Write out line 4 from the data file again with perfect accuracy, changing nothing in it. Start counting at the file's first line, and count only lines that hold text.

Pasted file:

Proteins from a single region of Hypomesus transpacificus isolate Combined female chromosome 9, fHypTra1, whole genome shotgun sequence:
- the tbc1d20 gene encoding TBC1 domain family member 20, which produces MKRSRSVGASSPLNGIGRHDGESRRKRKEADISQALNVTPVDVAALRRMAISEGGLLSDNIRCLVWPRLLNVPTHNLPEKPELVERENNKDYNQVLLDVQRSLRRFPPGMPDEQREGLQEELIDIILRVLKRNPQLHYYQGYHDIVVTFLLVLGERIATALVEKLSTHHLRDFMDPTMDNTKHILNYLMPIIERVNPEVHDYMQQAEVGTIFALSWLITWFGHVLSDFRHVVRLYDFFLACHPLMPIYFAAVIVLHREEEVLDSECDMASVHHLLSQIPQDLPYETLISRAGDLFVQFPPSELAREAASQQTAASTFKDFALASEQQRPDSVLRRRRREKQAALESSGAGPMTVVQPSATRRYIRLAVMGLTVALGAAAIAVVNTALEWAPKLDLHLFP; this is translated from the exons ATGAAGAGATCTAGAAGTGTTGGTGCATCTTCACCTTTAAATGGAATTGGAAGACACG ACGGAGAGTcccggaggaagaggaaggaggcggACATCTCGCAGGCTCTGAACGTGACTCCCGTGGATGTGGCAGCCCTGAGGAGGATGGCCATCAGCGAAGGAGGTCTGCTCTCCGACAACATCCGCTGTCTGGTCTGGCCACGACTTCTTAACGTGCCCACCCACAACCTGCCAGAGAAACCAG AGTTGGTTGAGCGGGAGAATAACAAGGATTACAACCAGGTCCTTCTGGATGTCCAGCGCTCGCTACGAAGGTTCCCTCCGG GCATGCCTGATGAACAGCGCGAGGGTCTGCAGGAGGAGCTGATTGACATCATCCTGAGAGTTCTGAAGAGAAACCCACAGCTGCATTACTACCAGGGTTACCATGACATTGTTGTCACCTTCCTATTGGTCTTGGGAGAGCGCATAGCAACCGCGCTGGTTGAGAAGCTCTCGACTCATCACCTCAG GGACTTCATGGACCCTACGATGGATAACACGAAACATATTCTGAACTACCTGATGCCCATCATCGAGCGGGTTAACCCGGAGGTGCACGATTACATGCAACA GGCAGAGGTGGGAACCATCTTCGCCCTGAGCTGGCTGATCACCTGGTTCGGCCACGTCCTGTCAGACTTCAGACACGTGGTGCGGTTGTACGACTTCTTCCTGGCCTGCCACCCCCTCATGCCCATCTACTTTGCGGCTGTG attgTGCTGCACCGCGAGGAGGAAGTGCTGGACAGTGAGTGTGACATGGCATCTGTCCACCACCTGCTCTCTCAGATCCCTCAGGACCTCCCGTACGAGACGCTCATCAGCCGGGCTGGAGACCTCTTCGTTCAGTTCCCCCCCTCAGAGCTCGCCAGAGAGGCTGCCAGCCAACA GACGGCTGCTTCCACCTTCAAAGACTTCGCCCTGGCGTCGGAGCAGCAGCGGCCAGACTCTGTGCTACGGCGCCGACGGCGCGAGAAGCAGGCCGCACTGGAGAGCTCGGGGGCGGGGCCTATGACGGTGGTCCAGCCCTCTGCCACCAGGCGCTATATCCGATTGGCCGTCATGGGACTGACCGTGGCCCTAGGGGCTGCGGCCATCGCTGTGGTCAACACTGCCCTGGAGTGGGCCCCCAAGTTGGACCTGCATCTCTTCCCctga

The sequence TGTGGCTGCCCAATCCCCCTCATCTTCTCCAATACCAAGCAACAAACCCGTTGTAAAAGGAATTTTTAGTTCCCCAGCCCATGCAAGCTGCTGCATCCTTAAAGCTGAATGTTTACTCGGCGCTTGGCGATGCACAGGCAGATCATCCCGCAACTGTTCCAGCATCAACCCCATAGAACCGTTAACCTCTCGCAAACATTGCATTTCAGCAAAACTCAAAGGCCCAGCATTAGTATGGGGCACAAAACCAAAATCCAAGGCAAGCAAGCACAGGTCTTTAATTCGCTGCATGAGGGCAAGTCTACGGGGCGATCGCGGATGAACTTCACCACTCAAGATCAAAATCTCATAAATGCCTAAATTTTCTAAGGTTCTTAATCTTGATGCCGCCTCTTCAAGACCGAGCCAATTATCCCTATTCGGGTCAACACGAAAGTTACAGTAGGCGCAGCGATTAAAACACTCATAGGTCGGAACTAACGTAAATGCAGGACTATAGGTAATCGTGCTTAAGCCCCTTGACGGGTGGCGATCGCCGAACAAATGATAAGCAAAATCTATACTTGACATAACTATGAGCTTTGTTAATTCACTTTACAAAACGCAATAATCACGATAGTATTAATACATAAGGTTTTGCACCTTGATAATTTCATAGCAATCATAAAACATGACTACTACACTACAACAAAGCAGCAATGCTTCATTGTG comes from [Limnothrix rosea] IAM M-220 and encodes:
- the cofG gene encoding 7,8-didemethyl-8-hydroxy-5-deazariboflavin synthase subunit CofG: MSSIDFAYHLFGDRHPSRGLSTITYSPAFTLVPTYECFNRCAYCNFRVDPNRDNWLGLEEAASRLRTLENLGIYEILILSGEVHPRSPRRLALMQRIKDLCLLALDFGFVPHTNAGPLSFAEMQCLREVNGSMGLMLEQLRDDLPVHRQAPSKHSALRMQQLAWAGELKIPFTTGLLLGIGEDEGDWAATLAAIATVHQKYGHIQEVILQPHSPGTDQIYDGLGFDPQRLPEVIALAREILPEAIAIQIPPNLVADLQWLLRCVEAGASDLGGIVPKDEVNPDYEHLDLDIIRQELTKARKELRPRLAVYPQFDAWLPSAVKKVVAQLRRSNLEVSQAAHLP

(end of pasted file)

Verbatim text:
- the cofG gene encoding 7,8-didemethyl-8-hydroxy-5-deazariboflavin synthase subunit CofG: MSSIDFAYHLFGDRHPSRGLSTITYSPAFTLVPTYECFNRCAYCNFRVDPNRDNWLGLEEAASRLRTLENLGIYEILILSGEVHPRSPRRLALMQRIKDLCLLALDFGFVPHTNAGPLSFAEMQCLREVNGSMGLMLEQLRDDLPVHRQAPSKHSALRMQQLAWAGELKIPFTTGLLLGIGEDEGDWAATLAAIATVHQKYGHIQEVILQPHSPGTDQIYDGLGFDPQRLPEVIALAREILPEAIAIQIPPNLVADLQWLLRCVEAGASDLGGIVPKDEVNPDYEHLDLDIIRQELTKARKELRPRLAVYPQFDAWLPSAVKKVVAQLRRSNLEVSQAAHLP